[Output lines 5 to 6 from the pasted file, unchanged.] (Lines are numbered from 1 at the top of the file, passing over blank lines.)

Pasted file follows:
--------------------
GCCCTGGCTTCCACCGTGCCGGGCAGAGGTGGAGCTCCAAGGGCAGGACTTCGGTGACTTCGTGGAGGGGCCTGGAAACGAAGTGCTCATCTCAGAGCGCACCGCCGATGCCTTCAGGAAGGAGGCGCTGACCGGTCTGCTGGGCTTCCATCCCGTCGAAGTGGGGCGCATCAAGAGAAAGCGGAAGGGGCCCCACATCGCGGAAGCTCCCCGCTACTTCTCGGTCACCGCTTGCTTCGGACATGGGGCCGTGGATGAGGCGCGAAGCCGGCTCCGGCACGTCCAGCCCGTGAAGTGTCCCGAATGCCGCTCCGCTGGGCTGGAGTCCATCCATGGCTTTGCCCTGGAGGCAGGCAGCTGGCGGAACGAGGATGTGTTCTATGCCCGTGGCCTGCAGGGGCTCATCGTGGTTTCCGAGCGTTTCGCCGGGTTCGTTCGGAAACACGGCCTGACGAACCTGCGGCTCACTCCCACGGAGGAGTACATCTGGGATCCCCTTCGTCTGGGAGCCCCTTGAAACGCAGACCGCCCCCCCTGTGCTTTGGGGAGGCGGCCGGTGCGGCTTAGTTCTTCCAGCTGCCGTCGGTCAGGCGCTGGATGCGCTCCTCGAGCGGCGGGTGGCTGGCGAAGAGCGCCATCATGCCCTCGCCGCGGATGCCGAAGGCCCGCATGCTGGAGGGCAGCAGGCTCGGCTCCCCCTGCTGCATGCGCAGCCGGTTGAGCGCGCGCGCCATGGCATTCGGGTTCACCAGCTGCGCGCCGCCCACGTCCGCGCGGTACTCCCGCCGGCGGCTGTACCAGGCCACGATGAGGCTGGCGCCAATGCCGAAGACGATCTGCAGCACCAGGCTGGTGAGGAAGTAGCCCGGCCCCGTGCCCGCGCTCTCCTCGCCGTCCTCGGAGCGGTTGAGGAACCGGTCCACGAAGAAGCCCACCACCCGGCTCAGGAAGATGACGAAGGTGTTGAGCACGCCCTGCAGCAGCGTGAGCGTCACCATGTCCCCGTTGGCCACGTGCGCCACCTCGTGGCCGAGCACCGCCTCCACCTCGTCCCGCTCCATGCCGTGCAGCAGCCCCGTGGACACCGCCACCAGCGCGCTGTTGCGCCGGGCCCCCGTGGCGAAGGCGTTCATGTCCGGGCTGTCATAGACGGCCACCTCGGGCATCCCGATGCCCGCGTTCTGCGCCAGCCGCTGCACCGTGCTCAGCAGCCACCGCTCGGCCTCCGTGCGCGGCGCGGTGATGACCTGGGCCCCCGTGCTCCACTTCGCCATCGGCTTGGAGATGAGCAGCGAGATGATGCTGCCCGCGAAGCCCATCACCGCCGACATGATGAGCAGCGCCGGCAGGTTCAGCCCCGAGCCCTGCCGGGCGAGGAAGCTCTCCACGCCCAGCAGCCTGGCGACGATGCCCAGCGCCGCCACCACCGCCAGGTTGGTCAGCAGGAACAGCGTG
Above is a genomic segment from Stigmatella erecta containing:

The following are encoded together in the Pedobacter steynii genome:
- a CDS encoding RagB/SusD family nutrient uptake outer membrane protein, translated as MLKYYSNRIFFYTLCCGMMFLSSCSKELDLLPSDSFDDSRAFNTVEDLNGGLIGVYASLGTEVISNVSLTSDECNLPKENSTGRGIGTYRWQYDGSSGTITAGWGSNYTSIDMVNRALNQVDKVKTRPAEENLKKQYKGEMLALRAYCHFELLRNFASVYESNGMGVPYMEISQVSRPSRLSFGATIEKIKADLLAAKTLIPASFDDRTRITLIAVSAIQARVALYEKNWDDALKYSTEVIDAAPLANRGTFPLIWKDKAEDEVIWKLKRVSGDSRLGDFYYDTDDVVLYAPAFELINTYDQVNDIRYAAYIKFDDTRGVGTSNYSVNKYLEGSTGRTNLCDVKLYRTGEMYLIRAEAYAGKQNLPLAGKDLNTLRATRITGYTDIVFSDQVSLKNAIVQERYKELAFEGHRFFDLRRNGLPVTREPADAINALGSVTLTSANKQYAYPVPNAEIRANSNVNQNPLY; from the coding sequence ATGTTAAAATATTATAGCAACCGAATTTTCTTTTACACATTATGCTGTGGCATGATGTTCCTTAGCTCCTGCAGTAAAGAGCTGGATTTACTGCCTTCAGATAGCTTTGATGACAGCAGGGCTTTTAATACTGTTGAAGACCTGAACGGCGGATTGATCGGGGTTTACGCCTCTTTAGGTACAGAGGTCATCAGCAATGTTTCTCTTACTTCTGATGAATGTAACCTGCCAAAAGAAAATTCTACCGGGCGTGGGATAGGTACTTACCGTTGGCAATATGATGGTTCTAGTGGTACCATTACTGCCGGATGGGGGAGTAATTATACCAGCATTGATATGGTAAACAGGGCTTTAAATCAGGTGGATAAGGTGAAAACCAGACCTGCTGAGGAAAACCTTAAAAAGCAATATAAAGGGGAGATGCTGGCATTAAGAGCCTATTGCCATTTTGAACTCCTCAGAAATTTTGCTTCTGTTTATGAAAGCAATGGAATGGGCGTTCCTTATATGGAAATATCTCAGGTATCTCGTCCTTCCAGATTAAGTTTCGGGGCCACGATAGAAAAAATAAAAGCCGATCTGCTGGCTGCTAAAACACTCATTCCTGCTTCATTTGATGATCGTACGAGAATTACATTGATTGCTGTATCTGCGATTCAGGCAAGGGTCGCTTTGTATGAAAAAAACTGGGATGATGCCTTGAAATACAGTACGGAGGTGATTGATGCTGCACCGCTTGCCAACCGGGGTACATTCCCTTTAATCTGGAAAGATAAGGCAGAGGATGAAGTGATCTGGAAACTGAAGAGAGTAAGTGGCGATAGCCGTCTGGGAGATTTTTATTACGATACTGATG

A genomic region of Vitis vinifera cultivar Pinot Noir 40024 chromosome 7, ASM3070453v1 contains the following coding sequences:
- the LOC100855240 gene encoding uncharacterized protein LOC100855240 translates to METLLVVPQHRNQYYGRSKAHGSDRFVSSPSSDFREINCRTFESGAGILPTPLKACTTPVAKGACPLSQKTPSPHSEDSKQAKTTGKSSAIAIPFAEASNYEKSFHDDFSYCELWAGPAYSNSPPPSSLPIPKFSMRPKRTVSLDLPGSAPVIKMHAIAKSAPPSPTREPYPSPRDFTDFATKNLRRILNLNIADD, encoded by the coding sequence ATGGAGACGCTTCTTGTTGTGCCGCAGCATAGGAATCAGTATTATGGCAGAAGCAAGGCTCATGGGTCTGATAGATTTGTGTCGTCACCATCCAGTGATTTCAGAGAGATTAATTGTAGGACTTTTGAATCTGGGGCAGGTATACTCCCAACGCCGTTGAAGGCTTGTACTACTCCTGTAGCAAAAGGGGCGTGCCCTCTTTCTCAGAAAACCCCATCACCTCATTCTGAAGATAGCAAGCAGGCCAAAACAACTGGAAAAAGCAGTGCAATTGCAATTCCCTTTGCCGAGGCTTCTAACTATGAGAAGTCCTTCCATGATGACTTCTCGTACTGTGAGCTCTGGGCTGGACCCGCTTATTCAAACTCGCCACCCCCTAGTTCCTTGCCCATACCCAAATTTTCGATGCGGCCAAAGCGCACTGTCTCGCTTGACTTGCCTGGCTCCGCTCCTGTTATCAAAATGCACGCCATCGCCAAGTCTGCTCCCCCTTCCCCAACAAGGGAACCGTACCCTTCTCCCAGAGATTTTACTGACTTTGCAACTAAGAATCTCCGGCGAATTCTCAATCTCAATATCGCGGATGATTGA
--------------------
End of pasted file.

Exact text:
A genomic region of Vitis vinifera cultivar Pinot Noir 40024 chromosome 7, ASM3070453v1 contains the following coding sequences:
- the LOC100855240 gene encoding uncharacterized protein LOC100855240 translates to METLLVVPQHRNQYYGRSKAHGSDRFVSSPSSDFREINCRTFESGAGILPTPLKACTTPVAKGACPLSQKTPSPHSEDSKQAKTTGKSSAIAIPFAEASNYEKSFHDDFSYCELWAGPAYSNSPPPSSLPIPKFSMRPKRTVSLDLPGSAPVIKMHAIAKSAPPSPTREPYPSPRDFTDFATKNLRRILNLNIADD, encoded by the coding sequence ATGGAGACGCTTCTTGTTGTGCCGCAGCATAGGAATCAGTATTATGGCAGAAGCAAGGCTCATGGGTCTGATAGATTTGTGTCGTCACCATCCAGTGATTTCAGAGAGATTAATTGTAGGACTTTTGAATCTGGGGCAGGTATACTCCCAACGCCGTTGAAGGCTTGTACTACTCCTGTAGCAAAAGGGGCGTGCCCTCTTTCTCAGAAAACCCCATCACCTCATTCTGAAGATAGCAAGCAGGCCAAAACAACTGGAAAAAGCAGTGCAATTGCAATTCCCTTTGCCGAGGCTTCTAACTATGAGAAGTCCTTCCATGATGACTTCTCGTACTGTGAGCTCTGGGCTGGACCCGCTTATTCAAACTCGCCACCCCCTAGTTCCTTGCCCATACCCAAATTTTCGATGCGGCCAAAGCGCACTGTCTCGCTTGACTTGCCTGGCTCCGCTCCTGTTATCAAAATGCACGCCATCGCCAAGTCTGCTCCCCCTTCCCCAACAAGGGAACCGTACCCTTCTCCCAGAGATTTTACTGACTTTGCAACTAAGAATCTCCGGCGAATTCTCAATCTCAATATCGCGGATGATTGA